Smoked Trout Pâté With Creme Fraiche and Dill Cucumber Strips 8.000

Deb Lindsey for The Washington Post; tableware from Crate and Barrel

Aug 7, 2013

Serve this rich spread on crusty baguette rounds, rosemary crackers or anything else that offers a little crunch.

Make Ahead: The pâté can be made and refrigerated a day in advance; freshen it with a splash of lemon juice before serving. Make the cucumber strips just before serving so they maintain their crispness.

Servings: 8

Yield: Makes a scant 2 cups of pâté

  • For the pâté
  • 8 ounces smoked trout, skin, bones and blood lines discarded
  • 1/2 cup crème fraîche (may substitute low-fat sour cream)
  • 1/2 cup low-fat cream cheese (4 ounces; do not use nonfat)
  • 1 tablespoon fresh lemon juice, or more as needed
  • 2 teaspoons Dijon-style mustard
  • 1/4 teaspoon Tabasco sauce
  • Kosher salt
  • 1 teaspoon freshly ground black pepper, or more as needed
  • 1/2 cup minced fresh chives (optional)
  • For the cucumber
  • 1 English (seedless) cucumber (about 1 pound)
  • 2 tablespoons white wine vinegar
  • 1 tablespoon chopped fresh dill, plus more for garnish
  • 1/4 teaspoon kosher salt
  • Crusty baguette, cut crosswise into thin slices, or crackers, for serving

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For the pâté: Flake the trout into a food processor; pulse to chop. Add the creme fraiche, cream cheese, lemon juice, mustard, Tabasco and black pepper. Pulse until smooth.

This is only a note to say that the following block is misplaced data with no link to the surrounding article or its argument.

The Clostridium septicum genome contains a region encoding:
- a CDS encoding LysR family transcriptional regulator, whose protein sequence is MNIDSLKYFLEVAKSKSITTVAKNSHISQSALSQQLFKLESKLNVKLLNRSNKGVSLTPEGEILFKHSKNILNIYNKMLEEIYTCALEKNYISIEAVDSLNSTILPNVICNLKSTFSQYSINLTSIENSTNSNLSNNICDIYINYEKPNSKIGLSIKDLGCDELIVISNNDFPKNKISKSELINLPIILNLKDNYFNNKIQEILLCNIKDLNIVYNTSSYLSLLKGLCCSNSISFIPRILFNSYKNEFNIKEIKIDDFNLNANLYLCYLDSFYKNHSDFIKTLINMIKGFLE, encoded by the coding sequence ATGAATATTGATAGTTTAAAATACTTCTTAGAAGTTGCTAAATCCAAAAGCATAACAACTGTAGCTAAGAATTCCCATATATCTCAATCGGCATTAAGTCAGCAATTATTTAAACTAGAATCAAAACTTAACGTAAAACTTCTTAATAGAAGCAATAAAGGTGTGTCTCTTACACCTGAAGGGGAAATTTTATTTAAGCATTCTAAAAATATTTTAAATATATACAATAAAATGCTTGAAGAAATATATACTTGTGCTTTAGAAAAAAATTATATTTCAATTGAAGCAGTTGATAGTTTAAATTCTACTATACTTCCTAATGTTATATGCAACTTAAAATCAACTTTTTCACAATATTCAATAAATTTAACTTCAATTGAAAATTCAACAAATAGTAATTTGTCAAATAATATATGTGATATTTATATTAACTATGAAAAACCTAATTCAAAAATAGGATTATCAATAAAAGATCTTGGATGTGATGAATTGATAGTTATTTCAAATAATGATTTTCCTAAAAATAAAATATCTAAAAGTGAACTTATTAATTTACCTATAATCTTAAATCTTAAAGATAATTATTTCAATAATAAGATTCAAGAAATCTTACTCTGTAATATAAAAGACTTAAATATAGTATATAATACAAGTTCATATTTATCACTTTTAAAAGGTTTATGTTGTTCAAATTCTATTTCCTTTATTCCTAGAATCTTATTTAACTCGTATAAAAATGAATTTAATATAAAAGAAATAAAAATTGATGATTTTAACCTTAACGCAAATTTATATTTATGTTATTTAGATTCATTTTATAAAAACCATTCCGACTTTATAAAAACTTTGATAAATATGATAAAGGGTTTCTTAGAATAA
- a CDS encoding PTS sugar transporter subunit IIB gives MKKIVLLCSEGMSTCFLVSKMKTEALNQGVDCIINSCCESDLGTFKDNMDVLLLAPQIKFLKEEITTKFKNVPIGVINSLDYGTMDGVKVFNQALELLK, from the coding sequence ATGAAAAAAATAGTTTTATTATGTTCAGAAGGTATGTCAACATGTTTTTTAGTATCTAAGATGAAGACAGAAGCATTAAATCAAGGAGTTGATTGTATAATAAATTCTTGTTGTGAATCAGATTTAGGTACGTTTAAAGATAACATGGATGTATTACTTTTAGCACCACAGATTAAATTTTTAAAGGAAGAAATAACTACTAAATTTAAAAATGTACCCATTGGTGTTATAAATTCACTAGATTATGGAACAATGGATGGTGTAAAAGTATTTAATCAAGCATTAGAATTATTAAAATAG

Transfer to a container. Fold in the chives, if using, and season with salt to taste, then taste and add pepper and/or lemon juice as needed. Seal and refrigerate until ready to serve.

For the cucumber: Trim, then peel the cucumber, preferably using a Y-shaped peeler. Applying greater pressure, use the peeler to shave wide strips into a mixing bowl until you reach the cucumber's seed core, which can be reserved for a separate use. Add the vinegar, the tablespoon of dill and the salt, tossing gently to incorporate.

To serve, spread a generous schmear of pâté on the bread or crackers. Top with a few ribbons of the cucumber and dill.

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Recipe Source

From food writer and cookbook author Tony Rosenfeld.

Tested by Andrew Sikkenga.

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